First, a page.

Employment of materials engineers is expected to grow 9 percent from 2010 to 2020, slower than the average for all occupations.
Materials engineers will be needed to design uses for new materials both in traditional industries, such as aerospace manufacturing, and in industries focused on new medical or scientific products.
Materials engineers are in demand in growing fields such as nanotechnology and biomedical engineering. They find new uses for these technologies, which can help to address problems with consumer products, industrial processes, and medical needs. Because the work of materials engineers is closely connected to organizations’ research and development, firms will likely seek to draw upon the skills of materials engineers to stay at the forefront of their respective industries.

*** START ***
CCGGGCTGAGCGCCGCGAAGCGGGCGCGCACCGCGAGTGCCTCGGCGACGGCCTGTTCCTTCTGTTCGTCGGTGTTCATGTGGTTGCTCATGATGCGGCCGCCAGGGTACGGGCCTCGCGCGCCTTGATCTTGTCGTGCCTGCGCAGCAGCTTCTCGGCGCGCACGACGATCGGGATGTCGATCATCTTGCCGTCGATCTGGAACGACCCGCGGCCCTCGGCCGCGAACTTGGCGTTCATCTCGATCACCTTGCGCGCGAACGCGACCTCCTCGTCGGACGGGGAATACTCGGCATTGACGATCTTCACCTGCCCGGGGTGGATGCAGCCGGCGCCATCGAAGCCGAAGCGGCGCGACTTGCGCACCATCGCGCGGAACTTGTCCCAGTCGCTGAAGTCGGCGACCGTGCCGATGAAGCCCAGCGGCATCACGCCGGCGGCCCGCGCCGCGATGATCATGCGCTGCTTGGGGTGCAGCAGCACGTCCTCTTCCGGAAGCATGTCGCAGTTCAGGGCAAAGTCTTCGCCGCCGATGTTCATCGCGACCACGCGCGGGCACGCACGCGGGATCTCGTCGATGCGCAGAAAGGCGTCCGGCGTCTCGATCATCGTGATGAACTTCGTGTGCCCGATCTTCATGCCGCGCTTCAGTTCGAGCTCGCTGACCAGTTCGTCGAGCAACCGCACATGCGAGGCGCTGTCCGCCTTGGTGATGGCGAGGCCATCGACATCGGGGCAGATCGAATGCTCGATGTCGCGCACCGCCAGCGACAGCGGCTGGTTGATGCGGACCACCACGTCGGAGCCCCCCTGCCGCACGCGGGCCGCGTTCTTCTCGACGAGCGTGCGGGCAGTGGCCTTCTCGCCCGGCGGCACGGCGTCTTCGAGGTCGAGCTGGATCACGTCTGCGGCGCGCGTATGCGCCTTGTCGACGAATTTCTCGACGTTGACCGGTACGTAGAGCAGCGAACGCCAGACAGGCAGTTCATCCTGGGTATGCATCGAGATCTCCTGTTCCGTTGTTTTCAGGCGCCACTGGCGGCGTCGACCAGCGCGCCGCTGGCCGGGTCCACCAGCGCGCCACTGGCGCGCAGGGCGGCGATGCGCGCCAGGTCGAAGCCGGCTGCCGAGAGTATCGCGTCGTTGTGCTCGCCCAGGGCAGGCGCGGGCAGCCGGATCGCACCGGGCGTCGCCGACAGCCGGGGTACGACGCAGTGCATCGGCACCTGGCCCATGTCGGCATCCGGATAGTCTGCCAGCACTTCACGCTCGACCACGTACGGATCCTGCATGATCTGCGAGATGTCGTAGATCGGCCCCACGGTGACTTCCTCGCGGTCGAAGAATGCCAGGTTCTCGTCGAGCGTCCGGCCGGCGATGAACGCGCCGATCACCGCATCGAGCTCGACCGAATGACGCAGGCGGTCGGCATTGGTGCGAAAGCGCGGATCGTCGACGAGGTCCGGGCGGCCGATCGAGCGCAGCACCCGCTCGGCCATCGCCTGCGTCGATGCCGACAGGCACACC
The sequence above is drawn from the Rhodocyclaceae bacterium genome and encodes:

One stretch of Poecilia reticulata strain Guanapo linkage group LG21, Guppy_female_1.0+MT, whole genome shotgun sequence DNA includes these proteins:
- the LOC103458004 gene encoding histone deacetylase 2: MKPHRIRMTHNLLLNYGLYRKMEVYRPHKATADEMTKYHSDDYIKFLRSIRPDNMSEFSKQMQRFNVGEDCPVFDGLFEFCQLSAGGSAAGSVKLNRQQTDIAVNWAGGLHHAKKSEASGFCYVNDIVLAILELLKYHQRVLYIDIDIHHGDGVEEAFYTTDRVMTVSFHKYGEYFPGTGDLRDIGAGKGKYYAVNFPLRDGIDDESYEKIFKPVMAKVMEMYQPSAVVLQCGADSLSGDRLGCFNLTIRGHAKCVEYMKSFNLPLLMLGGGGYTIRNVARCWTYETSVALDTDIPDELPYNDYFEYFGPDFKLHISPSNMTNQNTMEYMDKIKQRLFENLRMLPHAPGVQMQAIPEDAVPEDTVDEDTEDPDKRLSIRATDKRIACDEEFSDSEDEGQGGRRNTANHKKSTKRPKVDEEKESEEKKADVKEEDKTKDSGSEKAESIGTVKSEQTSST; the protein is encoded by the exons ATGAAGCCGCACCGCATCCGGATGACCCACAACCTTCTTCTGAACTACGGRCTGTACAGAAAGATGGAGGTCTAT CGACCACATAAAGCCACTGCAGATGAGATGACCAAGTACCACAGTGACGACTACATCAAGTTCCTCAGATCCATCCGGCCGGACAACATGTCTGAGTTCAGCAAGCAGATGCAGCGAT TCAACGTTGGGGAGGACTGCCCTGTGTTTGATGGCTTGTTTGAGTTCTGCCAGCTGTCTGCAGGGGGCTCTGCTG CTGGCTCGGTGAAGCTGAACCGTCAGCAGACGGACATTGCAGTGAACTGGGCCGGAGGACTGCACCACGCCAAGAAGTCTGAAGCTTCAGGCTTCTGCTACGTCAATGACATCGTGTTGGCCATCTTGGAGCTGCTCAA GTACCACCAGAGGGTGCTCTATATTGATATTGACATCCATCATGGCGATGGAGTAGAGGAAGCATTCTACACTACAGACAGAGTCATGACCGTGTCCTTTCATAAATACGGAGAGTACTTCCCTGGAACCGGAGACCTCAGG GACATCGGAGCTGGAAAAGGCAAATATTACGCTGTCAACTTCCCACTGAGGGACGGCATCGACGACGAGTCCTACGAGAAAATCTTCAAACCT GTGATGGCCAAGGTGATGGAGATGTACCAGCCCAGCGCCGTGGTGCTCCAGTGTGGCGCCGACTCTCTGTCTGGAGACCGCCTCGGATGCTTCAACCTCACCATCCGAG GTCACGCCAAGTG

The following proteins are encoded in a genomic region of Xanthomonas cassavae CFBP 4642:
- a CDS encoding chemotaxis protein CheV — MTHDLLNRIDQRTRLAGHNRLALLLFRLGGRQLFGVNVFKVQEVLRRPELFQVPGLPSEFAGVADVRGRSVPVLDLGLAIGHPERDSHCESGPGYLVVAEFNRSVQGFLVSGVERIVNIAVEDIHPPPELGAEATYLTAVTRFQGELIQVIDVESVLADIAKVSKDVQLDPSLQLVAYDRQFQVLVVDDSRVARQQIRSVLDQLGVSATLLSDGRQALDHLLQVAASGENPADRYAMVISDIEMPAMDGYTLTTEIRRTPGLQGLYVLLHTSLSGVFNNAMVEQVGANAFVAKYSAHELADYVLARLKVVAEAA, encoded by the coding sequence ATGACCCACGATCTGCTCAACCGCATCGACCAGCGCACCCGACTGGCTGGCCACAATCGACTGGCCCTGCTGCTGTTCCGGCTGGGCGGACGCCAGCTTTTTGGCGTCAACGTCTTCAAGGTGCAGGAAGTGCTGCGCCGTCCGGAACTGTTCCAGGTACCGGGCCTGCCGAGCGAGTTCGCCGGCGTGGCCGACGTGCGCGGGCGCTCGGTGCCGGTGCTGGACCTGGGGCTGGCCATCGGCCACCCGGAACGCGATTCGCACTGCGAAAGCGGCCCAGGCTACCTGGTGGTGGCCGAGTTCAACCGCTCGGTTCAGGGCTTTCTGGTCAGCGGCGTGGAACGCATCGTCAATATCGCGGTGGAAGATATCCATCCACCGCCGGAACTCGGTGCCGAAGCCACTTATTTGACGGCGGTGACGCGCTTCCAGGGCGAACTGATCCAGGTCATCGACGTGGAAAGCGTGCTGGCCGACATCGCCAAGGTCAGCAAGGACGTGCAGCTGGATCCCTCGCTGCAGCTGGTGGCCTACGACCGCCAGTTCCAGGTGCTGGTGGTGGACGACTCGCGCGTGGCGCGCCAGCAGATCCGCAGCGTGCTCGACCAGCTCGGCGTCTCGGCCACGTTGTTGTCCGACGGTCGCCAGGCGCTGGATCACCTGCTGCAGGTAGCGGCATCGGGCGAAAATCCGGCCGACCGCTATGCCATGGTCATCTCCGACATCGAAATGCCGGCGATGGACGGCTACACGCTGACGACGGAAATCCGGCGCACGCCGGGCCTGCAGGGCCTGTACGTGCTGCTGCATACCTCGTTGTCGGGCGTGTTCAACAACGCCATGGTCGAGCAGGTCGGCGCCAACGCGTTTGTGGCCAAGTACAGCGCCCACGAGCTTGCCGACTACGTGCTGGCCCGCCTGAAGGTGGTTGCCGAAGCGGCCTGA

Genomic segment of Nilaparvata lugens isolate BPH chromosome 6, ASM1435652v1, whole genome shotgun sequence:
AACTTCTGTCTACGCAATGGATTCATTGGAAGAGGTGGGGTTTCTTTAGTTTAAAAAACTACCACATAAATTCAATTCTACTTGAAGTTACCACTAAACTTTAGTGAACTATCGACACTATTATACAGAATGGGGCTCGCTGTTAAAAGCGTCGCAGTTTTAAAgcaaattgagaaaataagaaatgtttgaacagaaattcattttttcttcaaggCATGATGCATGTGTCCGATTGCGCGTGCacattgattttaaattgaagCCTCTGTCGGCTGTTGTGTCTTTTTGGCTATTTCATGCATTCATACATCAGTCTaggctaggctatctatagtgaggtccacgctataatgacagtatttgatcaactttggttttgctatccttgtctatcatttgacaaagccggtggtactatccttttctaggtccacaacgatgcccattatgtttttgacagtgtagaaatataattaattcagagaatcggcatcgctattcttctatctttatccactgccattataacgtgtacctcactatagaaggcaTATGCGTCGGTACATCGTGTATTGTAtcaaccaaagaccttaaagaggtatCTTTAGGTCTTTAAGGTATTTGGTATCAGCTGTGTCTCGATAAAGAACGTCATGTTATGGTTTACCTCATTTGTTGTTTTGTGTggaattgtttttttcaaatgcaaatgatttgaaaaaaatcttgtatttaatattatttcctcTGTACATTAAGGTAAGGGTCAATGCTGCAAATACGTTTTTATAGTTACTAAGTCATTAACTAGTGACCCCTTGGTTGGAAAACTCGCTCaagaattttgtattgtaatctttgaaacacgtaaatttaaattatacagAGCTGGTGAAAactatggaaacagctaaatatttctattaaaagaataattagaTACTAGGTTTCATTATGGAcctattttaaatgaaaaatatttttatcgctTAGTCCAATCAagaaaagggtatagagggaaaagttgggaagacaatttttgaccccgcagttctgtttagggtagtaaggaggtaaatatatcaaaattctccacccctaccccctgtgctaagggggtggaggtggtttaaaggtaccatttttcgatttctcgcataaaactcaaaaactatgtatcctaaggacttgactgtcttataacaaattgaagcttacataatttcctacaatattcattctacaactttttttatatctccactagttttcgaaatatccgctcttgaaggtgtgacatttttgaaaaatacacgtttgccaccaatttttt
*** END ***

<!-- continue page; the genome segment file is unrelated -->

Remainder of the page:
Materials engineers work in many other fields as well, including thermal sprays. Thermal sprays are insulating coats of materials such as metal alloys, ceramics, and plastics, and they are widely accepted in reducing energy use. Thus, these engineers may find a growing role in weatherization efforts for institutions and companies seeking to cut energy costs.
Despite the relatively lower projected growth rate for this occupation, there should be favorable job prospects as materials engineers are needed to fill positions as more experienced materials engineers get promoted or retire.
Source: Bureau of Labor Statistics, U.S. Department of Labor, Occupational Outlook Handbook, 2012-13 Edition